What I want is for people who persistently commit crime to be permanently removed from society. Simple of that.
If two convictions doesn’t correct their behaviour, get rid of them forever.

dungfungus said :

What do you want from a criminal justice system? Do you want offenders coming out better people, or do you want offenders coming out more damaged and more likely to offend?

I want them coming out wihotu a sense of entitelment, with humility, and with a genuine desire to mend their ways.
Alternatively, I don’t want them coming out at all.

dungfungus said :

The former is achievable, but people will need to let go of simplistic notions such as “3 or more offences and they should be locked up for 20 years”.

Simple is good.
If 3 brushes with the law doesn’t convince them to stop being scumbags, let’s go with a simple solution.

dungfungus said :

The community deserves so much better than the garbage currently masquerading as a human rights compliant prison.

Agreed.
The facilities are far too expensive.
These crims should be housed in tents, and they should be cooking their own meals from whatever is leftover at the Fyshwick markets on a Sunday night.
I think the taxpayer should fork out for weekly drug tests. Any scum that fails it should be put in solitary for a month.
The cost of incarcerating them should be reduced by at least a factor of 5.
Alternatively, we could hire them out to customers in the middle east to be used as convict labor. The rehabilitation incentives would be strong enough to convince even the biggest dropkick criminal scumbag.

8
wildturkeycanoe 6:42 am
06 May 16
#

Mordd said :

Agreed.
The facilities are far too expensive.
These crims should be housed in tents, and they should be cooking their own meals from whatever is leftover at the Fyshwick markets on a Sunday night.
I think the taxpayer should fork out for weekly drug tests. Any scum that fails it should be put in solitary for a month.
The cost of incarcerating them should be reduced by at least a factor of 5.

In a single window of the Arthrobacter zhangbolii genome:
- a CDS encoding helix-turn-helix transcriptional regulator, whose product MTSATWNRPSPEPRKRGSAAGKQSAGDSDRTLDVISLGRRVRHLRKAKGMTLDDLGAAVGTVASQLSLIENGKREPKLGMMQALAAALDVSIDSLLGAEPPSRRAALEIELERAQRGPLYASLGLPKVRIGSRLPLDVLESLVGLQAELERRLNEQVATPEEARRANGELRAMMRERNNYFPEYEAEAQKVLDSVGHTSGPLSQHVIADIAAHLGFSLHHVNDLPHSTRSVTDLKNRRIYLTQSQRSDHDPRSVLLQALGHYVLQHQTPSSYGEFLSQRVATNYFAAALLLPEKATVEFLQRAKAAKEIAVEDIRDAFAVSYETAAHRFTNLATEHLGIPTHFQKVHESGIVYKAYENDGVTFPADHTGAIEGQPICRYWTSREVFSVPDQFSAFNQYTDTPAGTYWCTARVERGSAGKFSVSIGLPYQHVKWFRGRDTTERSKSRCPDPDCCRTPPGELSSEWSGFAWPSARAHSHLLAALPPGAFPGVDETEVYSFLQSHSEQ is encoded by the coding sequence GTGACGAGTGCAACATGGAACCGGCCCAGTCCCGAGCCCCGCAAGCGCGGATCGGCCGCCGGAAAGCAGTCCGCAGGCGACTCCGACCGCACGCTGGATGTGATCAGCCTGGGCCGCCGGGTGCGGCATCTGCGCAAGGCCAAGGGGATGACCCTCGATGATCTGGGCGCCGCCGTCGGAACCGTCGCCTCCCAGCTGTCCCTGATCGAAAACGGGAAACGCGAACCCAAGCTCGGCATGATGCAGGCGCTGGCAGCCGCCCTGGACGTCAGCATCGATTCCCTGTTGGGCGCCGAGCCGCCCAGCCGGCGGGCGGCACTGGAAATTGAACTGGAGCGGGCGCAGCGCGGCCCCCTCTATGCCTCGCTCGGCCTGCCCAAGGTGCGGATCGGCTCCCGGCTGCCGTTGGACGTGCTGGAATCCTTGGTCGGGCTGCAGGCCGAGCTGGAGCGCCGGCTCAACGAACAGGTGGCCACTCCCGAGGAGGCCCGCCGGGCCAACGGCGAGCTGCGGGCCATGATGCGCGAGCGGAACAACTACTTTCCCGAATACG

Alternatively, we could hire them out to customers in the middle east to be used as convict labor. The rehabilitation incentives would be strong enough to convince even the biggest dropkick criminal scumbag.

Hear hear! Are you running in this year’s election? I won’t hesitate for a second to put a number 1 in the box next to your name.

9
SunRider 9:28 am
06 May 16
#

What an innovative approach HenryBG,”If two convictions doesn’t correct their behaviour, get rid of them forever”. I trust you won’t be whining when we need to fund a further 3,4, or even 5 new prisons to house all the lifers such a policy would create? Maybe you’ll volunteer to be a foster carer to a few of the hordes of children left without parents?

Sigh, I had been wondering how someone like Trump had gained such traction in the US. Now I see why.

10
dungfungus 3:49 pm
06 May 16
#

John Hargreaves said :

What an innovative approach HenryBG,”If two convictions doesn’t correct their behaviour, get rid of them forever”. I trust you won’t be whining when we need to fund a further 3,4, or even 5 new prisons to house all the lifers such a policy would create? Maybe you’ll volunteer to be a foster carer to a few of the hordes of children left without parents?

Sigh, I had been wondering how someone like Trump had gained such traction in the US. Now I see why.

“someone like Trump”
What do you precisely mean by this?

11
rommeldog56 4:17 pm
06 May 16
#

John Hargreaves said :

What an innovative approach HenryBG,”If two convictions doesn’t correct their behaviour, get rid of them forever”. I trust you won’t be whining when we need to fund a further 3,4, or even 5 new prisons to house all the lifers such a policy would create? Maybe you’ll volunteer to be a foster carer to a few of the hordes of children left without parents?

Sigh, I had been wondering how someone like Trump had gained such traction in the US. Now I see why.

The current prison clearly isn’t working re their approach to rehabilitation & re offending Last I heard reincarnation rate was about 70%. So, something has to change, but there seems to me to be far too many bleeding harts involved.

12
wildturkeycanoe 8:12 pm
06 May 16
#

John Hargreaves said :

What an innovative approach HenryBG,”If two convictions doesn’t correct their behaviour, get rid of them forever”. I trust you won’t be whining when we need to fund a further 3,4, or even 5 new prisons to house all the lifers such a policy would create? Maybe you’ll volunteer to be a foster carer to a few of the hordes of children left without parents?